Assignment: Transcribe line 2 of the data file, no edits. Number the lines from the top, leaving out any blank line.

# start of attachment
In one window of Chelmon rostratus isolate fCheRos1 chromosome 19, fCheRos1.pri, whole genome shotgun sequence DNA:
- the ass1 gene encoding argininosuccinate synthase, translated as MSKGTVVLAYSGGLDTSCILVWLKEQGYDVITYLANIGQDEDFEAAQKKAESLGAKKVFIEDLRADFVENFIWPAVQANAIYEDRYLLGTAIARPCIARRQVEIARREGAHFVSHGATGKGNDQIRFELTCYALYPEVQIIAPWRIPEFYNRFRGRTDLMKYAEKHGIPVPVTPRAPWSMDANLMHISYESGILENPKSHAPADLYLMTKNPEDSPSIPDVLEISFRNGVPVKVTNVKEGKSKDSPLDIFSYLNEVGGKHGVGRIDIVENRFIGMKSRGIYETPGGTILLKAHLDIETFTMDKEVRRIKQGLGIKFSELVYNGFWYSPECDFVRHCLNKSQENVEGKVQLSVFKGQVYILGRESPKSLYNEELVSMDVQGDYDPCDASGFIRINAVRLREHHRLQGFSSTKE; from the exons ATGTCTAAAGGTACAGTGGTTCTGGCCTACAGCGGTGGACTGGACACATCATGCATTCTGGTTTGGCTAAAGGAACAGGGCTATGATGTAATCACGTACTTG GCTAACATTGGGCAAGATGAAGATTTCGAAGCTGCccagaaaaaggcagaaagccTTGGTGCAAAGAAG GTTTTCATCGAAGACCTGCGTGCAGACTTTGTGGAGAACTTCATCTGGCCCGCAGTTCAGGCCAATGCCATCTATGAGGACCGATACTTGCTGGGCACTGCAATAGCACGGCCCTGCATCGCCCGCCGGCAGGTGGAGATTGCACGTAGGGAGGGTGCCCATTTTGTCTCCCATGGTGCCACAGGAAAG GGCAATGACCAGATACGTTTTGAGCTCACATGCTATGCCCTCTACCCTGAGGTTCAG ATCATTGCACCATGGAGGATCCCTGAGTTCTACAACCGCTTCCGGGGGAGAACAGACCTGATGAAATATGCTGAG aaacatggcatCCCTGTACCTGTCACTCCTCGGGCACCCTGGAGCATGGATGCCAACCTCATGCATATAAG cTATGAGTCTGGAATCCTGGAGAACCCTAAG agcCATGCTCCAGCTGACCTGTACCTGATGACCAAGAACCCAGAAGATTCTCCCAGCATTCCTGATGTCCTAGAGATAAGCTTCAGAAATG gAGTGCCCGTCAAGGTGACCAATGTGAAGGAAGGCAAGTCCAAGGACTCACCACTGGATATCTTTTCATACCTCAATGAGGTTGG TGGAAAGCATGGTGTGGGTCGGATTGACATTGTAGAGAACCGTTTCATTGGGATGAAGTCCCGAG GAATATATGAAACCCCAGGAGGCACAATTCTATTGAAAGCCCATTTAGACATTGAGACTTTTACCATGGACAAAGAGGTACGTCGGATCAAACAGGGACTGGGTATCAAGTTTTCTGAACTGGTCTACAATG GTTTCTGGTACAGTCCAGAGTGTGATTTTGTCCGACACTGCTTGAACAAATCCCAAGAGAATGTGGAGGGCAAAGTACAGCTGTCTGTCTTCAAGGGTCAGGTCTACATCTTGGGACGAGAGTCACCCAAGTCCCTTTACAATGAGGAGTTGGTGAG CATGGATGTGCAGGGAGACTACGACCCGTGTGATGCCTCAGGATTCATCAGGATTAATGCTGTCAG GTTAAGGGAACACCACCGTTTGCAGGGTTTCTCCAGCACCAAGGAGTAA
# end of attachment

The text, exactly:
- the ass1 gene encoding argininosuccinate synthase, translated as MSKGTVVLAYSGGLDTSCILVWLKEQGYDVITYLANIGQDEDFEAAQKKAESLGAKKVFIEDLRADFVENFIWPAVQANAIYEDRYLLGTAIARPCIARRQVEIARREGAHFVSHGATGKGNDQIRFELTCYALYPEVQIIAPWRIPEFYNRFRGRTDLMKYAEKHGIPVPVTPRAPWSMDANLMHISYESGILENPKSHAPADLYLMTKNPEDSPSIPDVLEISFRNGVPVKVTNVKEGKSKDSPLDIFSYLNEVGGKHGVGRIDIVENRFIGMKSRGIYETPGGTILLKAHLDIETFTMDKEVRRIKQGLGIKFSELVYNGFWYSPECDFVRHCLNKSQENVEGKVQLSVFKGQVYILGRESPKSLYNEELVSMDVQGDYDPCDASGFIRINAVRLREHHRLQGFSSTKE; from the exons ATGTCTAAAGGTACAGTGGTTCTGGCCTACAGCGGTGGACTGGACACATCATGCATTCTGGTTTGGCTAAAGGAACAGGGCTATGATGTAATCACGTACTTG GCTAACATTGGGCAAGATGAAGATTTCGAAGCTGCccagaaaaaggcagaaagccTTGGTGCAAAGAAG GTTTTCATCGAAGACCTGCGTGCAGACTTTGTGGAGAACTTCATCTGGCCCGCAGTTCAGGCCAATGCCATCTATGAGGACCGATACTTGCTGGGCACTGCAATAGCACGGCCCTGCATCGCCCGCCGGCAGGTGGAGATTGCACGTAGGGAGGGTGCCCATTTTGTCTCCCATGGTGCCACAGGAAAG GGCAATGACCAGATACGTTTTGAGCTCACATGCTATGCCCTCTACCCTGAGGTTCAG ATCATTGCACCATGGAGGATCCCTGAGTTCTACAACCGCTTCCGGGGGAGAACAGACCTGATGAAATATGCTGAG aaacatggcatCCCTGTACCTGTCACTCCTCGGGCACCCTGGAGCATGGATGCCAACCTCATGCATATAAG cTATGAGTCTGGAATCCTGGAGAACCCTAAG agcCATGCTCCAGCTGACCTGTACCTGATGACCAAGAACCCAGAAGATTCTCCCAGCATTCCTGATGTCCTAGAGATAAGCTTCAGAAATG gAGTGCCCGTCAAGGTGACCAATGTGAAGGAAGGCAAGTCCAAGGACTCACCACTGGATATCTTTTCATACCTCAATGAGGTTGG TGGAAAGCATGGTGTGGGTCGGATTGACATTGTAGAGAACCGTTTCATTGGGATGAAGTCCCGAG GAATATATGAAACCCCAGGAGGCACAATTCTATTGAAAGCCCATTTAGACATTGAGACTTTTACCATGGACAAAGAGGTACGTCGGATCAAACAGGGACTGGGTATCAAGTTTTCTGAACTGGTCTACAATG GTTTCTGGTACAGTCCAGAGTGTGATTTTGTCCGACACTGCTTGAACAAATCCCAAGAGAATGTGGAGGGCAAAGTACAGCTGTCTGTCTTCAAGGGTCAGGTCTACATCTTGGGACGAGAGTCACCCAAGTCCCTTTACAATGAGGAGTTGGTGAG CATGGATGTGCAGGGAGACTACGACCCGTGTGATGCCTCAGGATTCATCAGGATTAATGCTGTCAG GTTAAGGGAACACCACCGTTTGCAGGGTTTCTCCAGCACCAAGGAGTAA